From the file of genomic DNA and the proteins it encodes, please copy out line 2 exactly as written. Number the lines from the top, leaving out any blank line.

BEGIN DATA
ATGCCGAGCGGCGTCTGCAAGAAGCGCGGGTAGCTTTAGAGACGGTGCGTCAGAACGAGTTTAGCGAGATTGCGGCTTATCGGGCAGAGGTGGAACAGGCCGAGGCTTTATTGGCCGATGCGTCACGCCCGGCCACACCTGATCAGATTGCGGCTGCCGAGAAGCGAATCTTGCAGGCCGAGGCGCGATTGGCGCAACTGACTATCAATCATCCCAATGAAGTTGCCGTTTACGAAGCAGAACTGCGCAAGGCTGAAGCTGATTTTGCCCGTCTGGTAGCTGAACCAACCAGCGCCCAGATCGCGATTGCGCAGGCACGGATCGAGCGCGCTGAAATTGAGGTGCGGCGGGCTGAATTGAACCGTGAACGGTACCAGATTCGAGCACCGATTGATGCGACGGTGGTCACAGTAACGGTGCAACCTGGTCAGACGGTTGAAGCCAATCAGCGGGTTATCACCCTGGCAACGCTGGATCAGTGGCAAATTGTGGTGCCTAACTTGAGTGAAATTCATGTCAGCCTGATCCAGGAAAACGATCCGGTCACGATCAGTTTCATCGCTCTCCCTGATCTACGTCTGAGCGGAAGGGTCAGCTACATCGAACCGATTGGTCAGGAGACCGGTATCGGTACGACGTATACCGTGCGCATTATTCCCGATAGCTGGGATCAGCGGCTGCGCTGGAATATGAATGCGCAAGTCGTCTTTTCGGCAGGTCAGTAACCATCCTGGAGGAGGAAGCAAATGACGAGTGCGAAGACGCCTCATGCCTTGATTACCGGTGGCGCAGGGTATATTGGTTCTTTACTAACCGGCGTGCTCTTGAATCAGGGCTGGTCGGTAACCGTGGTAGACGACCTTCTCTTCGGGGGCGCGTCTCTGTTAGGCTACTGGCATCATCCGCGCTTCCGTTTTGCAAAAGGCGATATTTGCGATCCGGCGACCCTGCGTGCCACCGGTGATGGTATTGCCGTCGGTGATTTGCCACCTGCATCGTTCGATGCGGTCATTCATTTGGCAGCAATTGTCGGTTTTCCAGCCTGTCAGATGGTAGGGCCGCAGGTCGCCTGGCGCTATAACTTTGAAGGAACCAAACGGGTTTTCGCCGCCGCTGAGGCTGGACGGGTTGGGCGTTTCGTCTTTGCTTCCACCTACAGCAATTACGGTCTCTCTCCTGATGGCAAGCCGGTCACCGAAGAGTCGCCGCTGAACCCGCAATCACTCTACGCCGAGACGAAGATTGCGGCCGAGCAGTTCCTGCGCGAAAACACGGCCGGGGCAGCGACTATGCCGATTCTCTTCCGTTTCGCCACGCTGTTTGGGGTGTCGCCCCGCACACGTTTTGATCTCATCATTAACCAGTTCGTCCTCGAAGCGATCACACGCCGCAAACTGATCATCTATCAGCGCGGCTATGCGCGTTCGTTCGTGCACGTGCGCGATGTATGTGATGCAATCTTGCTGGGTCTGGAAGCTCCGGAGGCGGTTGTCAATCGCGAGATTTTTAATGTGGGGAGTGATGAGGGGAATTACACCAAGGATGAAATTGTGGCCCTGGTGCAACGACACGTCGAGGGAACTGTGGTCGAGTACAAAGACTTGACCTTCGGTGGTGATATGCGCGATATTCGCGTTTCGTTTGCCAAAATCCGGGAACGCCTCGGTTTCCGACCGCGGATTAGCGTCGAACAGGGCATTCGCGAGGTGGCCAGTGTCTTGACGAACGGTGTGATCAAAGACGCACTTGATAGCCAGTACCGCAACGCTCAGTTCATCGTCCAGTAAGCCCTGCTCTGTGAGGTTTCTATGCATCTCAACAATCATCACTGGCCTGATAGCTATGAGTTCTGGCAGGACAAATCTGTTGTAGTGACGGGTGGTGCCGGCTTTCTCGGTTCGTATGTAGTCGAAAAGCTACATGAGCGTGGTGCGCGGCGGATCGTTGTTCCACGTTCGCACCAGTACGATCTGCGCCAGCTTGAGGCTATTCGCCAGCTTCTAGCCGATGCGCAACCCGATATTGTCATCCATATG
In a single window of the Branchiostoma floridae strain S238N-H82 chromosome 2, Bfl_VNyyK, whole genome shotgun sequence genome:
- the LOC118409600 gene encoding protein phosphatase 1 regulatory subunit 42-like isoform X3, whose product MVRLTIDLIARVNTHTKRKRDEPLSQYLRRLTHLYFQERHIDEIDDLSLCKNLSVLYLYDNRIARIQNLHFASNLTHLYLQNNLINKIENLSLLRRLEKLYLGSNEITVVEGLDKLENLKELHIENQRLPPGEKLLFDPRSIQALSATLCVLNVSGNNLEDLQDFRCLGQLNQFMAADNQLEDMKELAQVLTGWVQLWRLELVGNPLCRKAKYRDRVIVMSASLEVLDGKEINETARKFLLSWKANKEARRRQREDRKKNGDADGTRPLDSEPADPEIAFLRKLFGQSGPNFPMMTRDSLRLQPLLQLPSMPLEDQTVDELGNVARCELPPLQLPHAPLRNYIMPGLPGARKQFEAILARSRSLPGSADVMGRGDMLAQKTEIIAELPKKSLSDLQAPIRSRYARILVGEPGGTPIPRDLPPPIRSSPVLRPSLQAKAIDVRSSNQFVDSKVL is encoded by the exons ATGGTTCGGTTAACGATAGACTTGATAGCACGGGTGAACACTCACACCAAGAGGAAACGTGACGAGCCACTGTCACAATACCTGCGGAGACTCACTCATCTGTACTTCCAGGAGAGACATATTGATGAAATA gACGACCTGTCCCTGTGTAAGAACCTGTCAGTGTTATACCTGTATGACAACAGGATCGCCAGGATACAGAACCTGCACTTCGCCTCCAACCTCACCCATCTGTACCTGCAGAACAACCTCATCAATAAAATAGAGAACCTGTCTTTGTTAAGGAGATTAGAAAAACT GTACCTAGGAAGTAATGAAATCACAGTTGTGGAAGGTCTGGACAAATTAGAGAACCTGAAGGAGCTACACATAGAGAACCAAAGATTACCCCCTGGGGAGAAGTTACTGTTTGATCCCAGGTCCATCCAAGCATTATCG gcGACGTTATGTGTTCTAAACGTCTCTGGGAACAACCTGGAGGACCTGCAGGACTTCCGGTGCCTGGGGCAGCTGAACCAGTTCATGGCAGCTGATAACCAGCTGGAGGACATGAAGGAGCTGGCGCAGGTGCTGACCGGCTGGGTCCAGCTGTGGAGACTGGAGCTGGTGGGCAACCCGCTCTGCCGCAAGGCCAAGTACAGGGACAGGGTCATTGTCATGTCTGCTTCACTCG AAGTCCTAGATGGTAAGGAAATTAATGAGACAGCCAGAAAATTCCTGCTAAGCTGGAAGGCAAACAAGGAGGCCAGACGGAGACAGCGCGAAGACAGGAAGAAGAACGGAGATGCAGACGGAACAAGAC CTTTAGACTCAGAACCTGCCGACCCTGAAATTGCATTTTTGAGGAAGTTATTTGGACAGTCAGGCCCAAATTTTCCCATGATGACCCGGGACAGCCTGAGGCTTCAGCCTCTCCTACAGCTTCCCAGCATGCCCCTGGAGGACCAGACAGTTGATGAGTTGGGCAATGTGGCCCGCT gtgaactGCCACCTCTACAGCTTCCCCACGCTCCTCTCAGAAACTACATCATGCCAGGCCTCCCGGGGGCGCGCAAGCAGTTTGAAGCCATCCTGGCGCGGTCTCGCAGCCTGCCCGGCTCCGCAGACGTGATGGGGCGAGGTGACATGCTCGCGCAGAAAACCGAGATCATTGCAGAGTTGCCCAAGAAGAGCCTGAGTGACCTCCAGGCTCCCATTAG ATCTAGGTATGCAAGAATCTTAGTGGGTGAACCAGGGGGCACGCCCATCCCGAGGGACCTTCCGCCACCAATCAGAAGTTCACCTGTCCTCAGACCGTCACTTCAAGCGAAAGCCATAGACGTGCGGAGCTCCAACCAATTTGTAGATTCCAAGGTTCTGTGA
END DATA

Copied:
In a single window of the Branchiostoma floridae strain S238N-H82 chromosome 2, Bfl_VNyyK, whole genome shotgun sequence genome: